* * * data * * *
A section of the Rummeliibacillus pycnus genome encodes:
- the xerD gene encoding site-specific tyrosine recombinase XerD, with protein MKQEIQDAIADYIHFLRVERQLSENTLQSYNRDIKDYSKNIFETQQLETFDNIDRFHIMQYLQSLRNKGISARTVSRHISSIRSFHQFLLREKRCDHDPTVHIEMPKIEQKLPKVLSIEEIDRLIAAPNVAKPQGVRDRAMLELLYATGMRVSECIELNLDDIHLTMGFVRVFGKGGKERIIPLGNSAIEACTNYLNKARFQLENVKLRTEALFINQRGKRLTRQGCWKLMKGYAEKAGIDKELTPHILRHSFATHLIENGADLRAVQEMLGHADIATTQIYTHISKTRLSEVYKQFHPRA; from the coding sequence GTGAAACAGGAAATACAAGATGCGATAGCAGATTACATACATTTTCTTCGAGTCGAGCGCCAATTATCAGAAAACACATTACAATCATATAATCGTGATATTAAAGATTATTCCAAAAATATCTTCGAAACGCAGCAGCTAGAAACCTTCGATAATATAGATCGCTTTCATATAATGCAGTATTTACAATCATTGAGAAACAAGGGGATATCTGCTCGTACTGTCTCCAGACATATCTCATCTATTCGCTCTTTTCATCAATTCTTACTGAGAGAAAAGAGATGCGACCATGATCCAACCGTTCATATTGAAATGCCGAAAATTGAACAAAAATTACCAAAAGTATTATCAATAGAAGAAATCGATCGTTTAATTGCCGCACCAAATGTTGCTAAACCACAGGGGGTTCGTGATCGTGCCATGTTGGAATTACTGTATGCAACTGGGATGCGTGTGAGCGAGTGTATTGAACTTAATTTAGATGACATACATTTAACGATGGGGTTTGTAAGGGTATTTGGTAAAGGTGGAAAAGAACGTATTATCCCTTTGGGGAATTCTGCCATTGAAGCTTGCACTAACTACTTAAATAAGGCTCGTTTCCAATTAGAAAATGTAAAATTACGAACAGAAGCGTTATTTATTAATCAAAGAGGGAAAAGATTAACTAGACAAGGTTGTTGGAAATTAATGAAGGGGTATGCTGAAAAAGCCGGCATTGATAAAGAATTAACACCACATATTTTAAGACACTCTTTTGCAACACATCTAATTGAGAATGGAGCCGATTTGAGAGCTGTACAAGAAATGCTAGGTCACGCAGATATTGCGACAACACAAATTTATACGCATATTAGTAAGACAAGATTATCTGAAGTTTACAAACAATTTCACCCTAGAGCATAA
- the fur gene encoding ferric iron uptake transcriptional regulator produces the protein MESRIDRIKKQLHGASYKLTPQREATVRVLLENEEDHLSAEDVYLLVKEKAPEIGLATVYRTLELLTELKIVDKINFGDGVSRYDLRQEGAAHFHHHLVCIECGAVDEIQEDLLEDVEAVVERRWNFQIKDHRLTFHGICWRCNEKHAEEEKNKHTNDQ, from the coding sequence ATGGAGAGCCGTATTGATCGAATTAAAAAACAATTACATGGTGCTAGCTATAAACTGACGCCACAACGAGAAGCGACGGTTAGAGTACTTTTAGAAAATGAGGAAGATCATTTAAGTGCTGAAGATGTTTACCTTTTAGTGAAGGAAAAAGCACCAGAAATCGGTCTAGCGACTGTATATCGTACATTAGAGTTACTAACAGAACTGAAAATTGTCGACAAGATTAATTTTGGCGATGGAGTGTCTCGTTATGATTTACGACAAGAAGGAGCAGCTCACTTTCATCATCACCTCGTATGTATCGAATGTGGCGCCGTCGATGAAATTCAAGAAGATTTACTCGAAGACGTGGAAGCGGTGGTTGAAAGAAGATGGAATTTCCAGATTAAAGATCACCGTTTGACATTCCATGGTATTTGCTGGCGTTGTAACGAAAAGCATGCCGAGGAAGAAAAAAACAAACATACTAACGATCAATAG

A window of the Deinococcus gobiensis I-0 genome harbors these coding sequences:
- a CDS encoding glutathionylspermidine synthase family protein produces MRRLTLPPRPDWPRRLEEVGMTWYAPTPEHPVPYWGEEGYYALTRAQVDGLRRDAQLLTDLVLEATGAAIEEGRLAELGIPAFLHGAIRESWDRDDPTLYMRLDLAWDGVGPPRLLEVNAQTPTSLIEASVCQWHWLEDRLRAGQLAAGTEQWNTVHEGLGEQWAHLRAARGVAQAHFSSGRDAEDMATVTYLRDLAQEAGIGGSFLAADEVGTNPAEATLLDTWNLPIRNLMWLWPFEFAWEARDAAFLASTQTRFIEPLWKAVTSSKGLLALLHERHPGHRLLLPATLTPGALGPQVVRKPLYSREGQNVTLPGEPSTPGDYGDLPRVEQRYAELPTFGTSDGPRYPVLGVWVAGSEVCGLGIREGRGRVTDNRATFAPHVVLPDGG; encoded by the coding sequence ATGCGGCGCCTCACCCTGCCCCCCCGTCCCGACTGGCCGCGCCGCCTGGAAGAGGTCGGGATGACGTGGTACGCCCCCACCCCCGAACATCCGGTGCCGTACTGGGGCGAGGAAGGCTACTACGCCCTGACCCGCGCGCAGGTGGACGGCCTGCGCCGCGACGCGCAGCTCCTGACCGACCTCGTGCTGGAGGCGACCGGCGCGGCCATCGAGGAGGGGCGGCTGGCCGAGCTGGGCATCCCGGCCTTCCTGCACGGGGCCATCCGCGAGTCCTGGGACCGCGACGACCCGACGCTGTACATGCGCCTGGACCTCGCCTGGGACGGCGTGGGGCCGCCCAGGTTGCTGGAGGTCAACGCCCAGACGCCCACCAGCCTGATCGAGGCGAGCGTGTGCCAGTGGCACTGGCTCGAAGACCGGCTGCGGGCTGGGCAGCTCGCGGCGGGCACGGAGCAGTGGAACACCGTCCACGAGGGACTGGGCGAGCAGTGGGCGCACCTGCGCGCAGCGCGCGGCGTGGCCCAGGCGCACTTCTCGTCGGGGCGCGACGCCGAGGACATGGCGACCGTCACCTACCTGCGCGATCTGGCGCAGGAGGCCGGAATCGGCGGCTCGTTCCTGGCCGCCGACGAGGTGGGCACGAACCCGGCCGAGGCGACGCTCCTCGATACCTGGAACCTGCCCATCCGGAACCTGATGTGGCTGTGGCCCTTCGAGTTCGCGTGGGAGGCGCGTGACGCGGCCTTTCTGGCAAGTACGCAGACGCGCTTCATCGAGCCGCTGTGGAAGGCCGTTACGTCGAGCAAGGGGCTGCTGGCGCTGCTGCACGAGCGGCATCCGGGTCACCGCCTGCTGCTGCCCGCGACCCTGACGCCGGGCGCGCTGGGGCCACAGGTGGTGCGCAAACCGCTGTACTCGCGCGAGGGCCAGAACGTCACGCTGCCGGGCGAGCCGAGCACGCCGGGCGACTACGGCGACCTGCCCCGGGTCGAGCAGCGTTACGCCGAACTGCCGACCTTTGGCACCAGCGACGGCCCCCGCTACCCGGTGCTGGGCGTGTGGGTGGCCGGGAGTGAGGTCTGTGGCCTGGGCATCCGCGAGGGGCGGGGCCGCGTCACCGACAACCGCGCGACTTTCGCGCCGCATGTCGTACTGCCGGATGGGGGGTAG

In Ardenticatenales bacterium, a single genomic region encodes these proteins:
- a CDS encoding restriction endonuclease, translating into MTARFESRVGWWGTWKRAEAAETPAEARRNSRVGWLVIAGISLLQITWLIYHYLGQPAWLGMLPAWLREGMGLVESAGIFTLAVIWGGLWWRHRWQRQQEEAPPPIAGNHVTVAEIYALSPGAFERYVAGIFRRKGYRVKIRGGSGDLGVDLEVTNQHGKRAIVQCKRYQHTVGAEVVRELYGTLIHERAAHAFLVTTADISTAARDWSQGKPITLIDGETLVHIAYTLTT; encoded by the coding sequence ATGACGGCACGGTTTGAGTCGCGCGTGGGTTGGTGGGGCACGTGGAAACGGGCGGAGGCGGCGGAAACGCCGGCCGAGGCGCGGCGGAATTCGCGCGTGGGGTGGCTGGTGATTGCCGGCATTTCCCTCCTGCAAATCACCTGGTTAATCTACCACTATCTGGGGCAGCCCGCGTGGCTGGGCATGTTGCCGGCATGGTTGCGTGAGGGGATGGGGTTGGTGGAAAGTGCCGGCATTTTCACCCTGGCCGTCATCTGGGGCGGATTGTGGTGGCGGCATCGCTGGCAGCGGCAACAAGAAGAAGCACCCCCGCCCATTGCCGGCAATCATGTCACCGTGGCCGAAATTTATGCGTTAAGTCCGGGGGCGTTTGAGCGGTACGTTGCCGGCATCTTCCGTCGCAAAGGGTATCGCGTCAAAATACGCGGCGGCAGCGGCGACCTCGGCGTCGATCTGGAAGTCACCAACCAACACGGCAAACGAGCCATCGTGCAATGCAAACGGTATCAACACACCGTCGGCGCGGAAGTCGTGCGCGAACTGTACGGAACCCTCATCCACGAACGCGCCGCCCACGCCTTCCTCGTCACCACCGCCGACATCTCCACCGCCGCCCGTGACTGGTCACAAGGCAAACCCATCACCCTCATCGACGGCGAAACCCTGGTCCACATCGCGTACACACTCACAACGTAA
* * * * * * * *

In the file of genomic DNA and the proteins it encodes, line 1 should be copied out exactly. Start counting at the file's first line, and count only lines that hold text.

A section of the Rummeliibacillus pycnus genome encodes: